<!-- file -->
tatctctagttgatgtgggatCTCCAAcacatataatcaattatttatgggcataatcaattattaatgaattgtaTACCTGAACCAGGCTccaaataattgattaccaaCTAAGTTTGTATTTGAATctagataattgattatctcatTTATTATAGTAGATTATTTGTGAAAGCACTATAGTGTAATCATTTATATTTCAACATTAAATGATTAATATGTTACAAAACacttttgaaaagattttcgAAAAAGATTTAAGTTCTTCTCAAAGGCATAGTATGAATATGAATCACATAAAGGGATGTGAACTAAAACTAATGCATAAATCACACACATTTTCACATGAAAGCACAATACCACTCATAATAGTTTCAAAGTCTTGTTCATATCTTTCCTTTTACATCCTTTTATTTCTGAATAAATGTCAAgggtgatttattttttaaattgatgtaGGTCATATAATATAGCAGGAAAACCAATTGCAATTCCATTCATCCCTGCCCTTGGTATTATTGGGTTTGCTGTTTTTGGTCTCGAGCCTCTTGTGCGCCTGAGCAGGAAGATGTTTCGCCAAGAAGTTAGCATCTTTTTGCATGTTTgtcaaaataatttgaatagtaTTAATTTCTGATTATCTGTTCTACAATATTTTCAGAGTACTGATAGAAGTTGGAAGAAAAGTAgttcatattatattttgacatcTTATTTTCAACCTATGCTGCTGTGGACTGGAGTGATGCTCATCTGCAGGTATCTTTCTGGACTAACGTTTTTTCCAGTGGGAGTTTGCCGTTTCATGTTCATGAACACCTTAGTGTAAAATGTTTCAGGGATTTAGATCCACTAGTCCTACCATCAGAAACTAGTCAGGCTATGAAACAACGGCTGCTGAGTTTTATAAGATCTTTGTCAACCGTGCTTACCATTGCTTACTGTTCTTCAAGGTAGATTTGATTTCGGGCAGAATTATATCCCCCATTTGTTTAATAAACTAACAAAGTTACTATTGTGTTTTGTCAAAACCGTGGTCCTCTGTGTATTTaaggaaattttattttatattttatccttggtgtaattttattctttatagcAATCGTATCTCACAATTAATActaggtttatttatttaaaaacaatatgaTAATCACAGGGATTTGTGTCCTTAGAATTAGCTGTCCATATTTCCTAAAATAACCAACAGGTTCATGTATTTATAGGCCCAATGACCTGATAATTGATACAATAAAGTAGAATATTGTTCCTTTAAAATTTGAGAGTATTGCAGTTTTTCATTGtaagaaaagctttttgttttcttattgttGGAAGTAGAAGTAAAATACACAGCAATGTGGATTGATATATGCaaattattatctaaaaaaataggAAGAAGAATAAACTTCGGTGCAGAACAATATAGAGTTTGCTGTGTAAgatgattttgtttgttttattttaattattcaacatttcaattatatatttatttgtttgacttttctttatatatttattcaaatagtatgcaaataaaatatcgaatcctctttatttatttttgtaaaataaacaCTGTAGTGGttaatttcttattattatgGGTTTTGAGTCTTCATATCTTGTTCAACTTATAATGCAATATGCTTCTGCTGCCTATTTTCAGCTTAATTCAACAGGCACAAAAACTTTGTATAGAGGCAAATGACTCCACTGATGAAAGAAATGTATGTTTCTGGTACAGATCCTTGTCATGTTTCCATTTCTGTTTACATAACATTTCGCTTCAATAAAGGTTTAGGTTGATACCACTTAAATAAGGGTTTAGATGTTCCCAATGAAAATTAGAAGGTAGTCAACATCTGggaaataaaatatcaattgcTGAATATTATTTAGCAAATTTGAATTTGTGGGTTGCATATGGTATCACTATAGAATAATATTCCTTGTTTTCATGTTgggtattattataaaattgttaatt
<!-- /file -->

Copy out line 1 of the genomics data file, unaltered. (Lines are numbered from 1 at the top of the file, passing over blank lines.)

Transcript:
tatctctagttgatgtgggatCTCCAAcacatataatcaattatttatgggcataatcaattattaatgaattgtaTACCTGAACCAGGCTccaaataattgattaccaaCTAAGTTTGTATTTGAATctagataattgattatctcatTTATTATAGTAGATTATTTGTGAAAGCACTATAGTGTAATCATTTATATTTCAACATTAAATGATTAATATGTTACAAAACacttttgaaaagattttcgAAAAAGATTTAAGTTCTTCTCAAAGGCATAGTATGAATATGAATCACATAAAGGGATGTGAACTAAAACTAATGCATAAATCACACACATTTTCACATGAAAGCACAATACCACTCATAATAGTTTCAAAGTCTTGTTCATATCTTTCCTTTTACATCCTTTTATTTCTGAATAAATGTCAAgggtgatttattttttaaattgatgtaGGTCATATAATATAGCAGGAAAACCAATTGCAATTCCATTCATCCCTGCCCTTGGTATTATTGGGTTTGCTGTTTTTGGTCTCGAGCCTCTTGTGCGCCTGAGCAGGAAGATGTTTCGCCAAGAAGTTAGCATCTTTTTGCATGTTTgtcaaaataatttgaatagtaTTAATTTCTGATTATCTGTTCTACAATATTTTCAGAGTACTGATAGAAGTTGGAAGAAAAGTAgttcatattatattttgacatcTTATTTTCAACCTATGCTGCTGTGGACTGGAGTGATGCTCATCTGCAGGTATCTTTCTGGACTAACGTTTTTTCCAGTGGGAGTTTGCCGTTTCATGTTCATGAACACCTTAGTGTAAAATGTTTCAGGGATTTAGATCCACTAGTCCTACCATCAGAAACTAGTCAGGCTATGAAACAACGGCTGCTGAGTTTTATAAGATCTTTGTCAACCGTGCTTACCATTGCTTACTGTTCTTCAAGGTAGATTTGATTTCGGGCAGAATTATATCCCCCATTTGTTTAATAAACTAACAAAGTTACTATTGTGTTTTGTCAAAACCGTGGTCCTCTGTGTATTTaaggaaattttattttatattttatccttggtgtaattttattctttatagcAATCGTATCTCACAATTAATActaggtttatttatttaaaaacaatatgaTAATCACAGGGATTTGTGTCCTTAGAATTAGCTGTCCATATTTCCTAAAATAACCAACAGGTTCATGTATTTATAGGCCCAATGACCTGATAATTGATACAATAAAGTAGAATATTGTTCCTTTAAAATTTGAGAGTATTGCAGTTTTTCATTGtaagaaaagctttttgttttcttattgttGGAAGTAGAAGTAAAATACACAGCAATGTGGATTGATATATGCaaattattatctaaaaaaataggAAGAAGAATAAACTTCGGTGCAGAACAATATAGAGTTTGCTGTGTAAgatgattttgtttgttttattttaattattcaacatttcaattatatatttatttgtttgacttttctttatatatttattcaaatagtatgcaaataaaatatcgaatcctctttatttatttttgtaaaataaacaCTGTAGTGGttaatttcttattattatgGGTTTTGAGTCTTCATATCTTGTTCAACTTATAATGCAATATGCTTCTGCTGCCTATTTTCAGCTTAATTCAACAGGCACAAAAACTTTGTATAGAGGCAAATGACTCCACTGATGAAAGAAATGTATGTTTCTGGTACAGATCCTTGTCATGTTTCCATTTCTGTTTACATAACATTTCGCTTCAATAAAGGTTTAGGTTGATACCACTTAAATAAGGGTTTAGATGTTCCCAATGAAAATTAGAAGGTAGTCAACATCTGggaaataaaatatcaattgcTGAATATTATTTAGCAAATTTGAATTTGTGGGTTGCATATGGTATCACTATAGAATAATATTCCTTGTTTTCATGTTgggtattattataaaattgttaatt